Hollywood Elsewhere’s Jeffrey Wells has conceded my points about his appalling comments on “The Hunger Games,” perhaps more than he realizes.
To recap: I wrote about his offensive comments regarding the body of the movie’s lead actress, Jennifer Lawrence. He said she was “too big” for co-star Josh Hutcherson, revealing his assumptions that (1) for the purposes of aesthetics and credibility, the male lead has to be significantly bigger than the female lead, and (2) it is the obligation of the female star of a film, even if she is playing the most important role, to accommodate any perceived size inadequacy of her male co-star. Not content to insult Lawrence, actors and actresses in general, and the audience of fans, he also went on to insult female film critics, writing that they could not be trusted to evaluate this film. As I wrote earlier:
To add insult to injury — and some more insult, too — Wells advises his readers to beware of the reviews of “The Hunger Games” by female critics ”as they’re probably more susceptible to the lore of this young-female-adult-propelled franchise than most.” Um, “most?” Who would that be again?
He seems to have some Victorian notion that women get the vapors and cannot think straight. And that women somehow don’t count in deciding who makes up “most” ticket-buyers or members of the population.
I was pleased to see that Wells responded promptly, and if his reaction was a bit shrill, well, perhaps he is experiencing a bit of the vapors himself. Being wrong can do that. It is rather telling that until corrected by an alert commenter, he thought I was a man, referring to me as “Neil Minow.” I take it as a compliment to the validity of my post that he assumed it had to come from a bro and not a “susceptible” female.
But he made some important concessions and I want to give him credit for them. First, he agreed that if he was going to make a point about the mismatch of size of the two leads, his focus should have been on the co-star, not the lead. Second, although he did not mention that he amended the original post I quoted above (thank goodness another alert commenter called him on it), he did soften his indefensible comment about female critics, by revising it to say that “certain” female critics “may” be susceptible. “The use of ‘certain’ and ‘may’ make the difference between a blanket statement and a carefully phrased one,” he says. It is still an idiotic point, but by adding “certain” and “may” he shows that at some level he recognizes that. It would have been classier, though, if he had admitted that he backed down from what he himself calls a blanket statement. And “careful phrasing” would have dropped “female” entirely, I believe.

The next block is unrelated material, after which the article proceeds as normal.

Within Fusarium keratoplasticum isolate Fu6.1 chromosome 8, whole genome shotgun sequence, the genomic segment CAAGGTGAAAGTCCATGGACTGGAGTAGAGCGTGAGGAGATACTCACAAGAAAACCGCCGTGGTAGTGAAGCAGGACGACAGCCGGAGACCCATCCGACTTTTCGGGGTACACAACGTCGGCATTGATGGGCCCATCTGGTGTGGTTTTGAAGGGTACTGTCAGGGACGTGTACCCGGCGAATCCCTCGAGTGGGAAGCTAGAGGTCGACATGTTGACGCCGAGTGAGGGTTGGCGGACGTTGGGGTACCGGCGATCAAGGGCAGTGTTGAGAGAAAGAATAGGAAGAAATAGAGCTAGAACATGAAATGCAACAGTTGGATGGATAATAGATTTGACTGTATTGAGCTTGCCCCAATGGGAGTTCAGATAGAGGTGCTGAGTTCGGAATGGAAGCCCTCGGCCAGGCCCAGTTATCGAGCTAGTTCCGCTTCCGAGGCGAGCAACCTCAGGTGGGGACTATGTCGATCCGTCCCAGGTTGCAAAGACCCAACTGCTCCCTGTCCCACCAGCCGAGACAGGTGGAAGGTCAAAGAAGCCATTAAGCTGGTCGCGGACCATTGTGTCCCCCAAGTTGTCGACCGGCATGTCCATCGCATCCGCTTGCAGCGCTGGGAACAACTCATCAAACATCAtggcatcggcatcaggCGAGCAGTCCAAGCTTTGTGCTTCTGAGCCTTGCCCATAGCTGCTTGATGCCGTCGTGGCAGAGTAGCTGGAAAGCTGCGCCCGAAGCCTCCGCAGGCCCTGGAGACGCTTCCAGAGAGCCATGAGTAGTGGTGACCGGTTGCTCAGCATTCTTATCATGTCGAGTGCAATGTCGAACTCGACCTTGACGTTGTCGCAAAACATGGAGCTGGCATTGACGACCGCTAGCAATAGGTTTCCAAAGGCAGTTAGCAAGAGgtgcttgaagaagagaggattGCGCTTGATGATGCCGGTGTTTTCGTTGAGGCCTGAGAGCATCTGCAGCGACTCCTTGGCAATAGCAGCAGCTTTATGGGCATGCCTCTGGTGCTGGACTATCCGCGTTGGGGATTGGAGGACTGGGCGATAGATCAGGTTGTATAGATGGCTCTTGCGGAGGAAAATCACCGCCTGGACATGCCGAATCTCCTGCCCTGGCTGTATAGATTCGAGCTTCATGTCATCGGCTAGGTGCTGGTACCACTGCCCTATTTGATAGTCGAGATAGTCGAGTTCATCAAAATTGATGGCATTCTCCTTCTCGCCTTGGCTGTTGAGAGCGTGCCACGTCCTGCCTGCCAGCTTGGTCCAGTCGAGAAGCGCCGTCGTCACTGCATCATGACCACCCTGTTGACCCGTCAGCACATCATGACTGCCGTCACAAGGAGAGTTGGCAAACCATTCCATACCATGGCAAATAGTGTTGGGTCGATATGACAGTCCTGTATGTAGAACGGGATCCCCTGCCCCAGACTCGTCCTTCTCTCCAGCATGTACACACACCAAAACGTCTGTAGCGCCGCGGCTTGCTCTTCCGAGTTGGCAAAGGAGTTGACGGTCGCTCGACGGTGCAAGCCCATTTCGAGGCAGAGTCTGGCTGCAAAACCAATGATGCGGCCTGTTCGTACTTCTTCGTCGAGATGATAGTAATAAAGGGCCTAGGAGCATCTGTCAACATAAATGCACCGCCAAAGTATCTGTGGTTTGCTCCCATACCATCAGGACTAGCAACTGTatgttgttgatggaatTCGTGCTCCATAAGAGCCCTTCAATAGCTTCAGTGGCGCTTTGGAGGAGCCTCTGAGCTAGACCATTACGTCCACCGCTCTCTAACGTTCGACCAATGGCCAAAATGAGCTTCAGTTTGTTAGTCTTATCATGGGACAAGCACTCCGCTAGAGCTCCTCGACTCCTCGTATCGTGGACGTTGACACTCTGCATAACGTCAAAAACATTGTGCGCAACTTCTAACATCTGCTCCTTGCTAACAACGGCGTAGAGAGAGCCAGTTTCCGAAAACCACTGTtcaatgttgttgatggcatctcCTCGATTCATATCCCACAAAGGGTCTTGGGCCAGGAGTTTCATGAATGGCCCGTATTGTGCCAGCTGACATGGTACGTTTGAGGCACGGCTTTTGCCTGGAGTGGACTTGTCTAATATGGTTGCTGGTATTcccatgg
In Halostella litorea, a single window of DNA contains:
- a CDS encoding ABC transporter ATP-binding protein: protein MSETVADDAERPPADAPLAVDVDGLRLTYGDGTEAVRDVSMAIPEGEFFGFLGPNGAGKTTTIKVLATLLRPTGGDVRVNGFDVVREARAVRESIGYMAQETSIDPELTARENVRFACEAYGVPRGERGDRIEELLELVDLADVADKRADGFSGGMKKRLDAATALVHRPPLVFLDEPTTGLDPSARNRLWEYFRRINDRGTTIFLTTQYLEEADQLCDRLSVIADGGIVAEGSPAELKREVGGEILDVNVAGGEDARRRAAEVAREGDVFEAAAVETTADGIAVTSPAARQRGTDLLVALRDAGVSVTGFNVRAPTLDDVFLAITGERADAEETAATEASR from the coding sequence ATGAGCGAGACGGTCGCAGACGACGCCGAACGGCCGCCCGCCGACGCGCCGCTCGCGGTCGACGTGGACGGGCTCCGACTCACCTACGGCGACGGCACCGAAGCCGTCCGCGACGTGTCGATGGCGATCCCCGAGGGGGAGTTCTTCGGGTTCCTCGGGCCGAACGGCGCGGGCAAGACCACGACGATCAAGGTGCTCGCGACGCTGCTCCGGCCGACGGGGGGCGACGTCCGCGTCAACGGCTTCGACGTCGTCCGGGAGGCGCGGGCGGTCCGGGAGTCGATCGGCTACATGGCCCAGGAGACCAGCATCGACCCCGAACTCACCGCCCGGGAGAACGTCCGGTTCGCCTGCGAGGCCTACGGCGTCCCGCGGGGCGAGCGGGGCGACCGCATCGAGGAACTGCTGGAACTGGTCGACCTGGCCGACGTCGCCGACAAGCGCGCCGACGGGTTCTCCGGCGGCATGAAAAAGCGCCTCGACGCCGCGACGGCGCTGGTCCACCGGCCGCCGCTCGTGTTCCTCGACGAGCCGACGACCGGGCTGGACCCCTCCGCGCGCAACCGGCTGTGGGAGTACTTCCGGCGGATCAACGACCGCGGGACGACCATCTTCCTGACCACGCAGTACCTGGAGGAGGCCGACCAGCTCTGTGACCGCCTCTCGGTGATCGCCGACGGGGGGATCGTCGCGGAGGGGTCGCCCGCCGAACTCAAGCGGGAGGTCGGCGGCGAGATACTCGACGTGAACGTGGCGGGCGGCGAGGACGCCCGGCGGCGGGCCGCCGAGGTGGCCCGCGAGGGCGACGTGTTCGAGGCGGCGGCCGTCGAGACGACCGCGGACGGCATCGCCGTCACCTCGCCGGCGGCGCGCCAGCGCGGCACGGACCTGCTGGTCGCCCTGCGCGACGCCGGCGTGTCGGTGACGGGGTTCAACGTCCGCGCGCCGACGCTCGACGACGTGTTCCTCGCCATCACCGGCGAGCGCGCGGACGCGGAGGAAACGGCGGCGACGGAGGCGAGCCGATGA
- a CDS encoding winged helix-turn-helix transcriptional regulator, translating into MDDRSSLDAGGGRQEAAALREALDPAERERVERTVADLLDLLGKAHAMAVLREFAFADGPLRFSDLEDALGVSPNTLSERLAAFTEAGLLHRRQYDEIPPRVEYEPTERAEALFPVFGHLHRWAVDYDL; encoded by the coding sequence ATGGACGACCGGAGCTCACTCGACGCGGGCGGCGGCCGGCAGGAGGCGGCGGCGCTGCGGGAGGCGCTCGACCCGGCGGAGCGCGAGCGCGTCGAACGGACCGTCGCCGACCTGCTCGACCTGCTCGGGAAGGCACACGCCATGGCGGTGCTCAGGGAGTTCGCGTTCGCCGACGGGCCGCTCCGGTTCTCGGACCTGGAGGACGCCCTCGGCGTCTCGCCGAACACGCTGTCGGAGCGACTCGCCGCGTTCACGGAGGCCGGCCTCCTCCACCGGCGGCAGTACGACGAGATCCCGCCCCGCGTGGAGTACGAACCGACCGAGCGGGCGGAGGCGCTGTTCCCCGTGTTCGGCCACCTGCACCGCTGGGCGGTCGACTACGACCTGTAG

Wells ends by noting as though anyone had argued otherwise, that everyone brings some bias to a film. Where I come from, we prefer to call it a point of view, but certainly, there is no such thing as pure objectivity, which means that male critics are just as likely to be biased against a female action lead as female critics are to be biased in her favor. I am glad that “The Hunger Games” will be reviewed by fans of the book, people who have not read the book, people who consider it an anti-big government allegory, people who consider it an anti-fascism, pro-99% allegory, men, women, young critics and older critics. If there are film critics in District 12 and Capital City, I’d love to see what they have to say. I welcome all of these perspectives, even unreconstructed critics who think that the job of the female star is to conform to some notion of “appropriate” size and that the job of the female critics is to leave their gender at the door of the theater. But there is no excuse for making a sweeping generalization, refuted by the facts, that female critics and only female critics will over-praise the film. Fortunately, Wells’ admission that everyone is biased implicitly includes himself, so I am going to read that as an admission and apology and hope for better from him next time.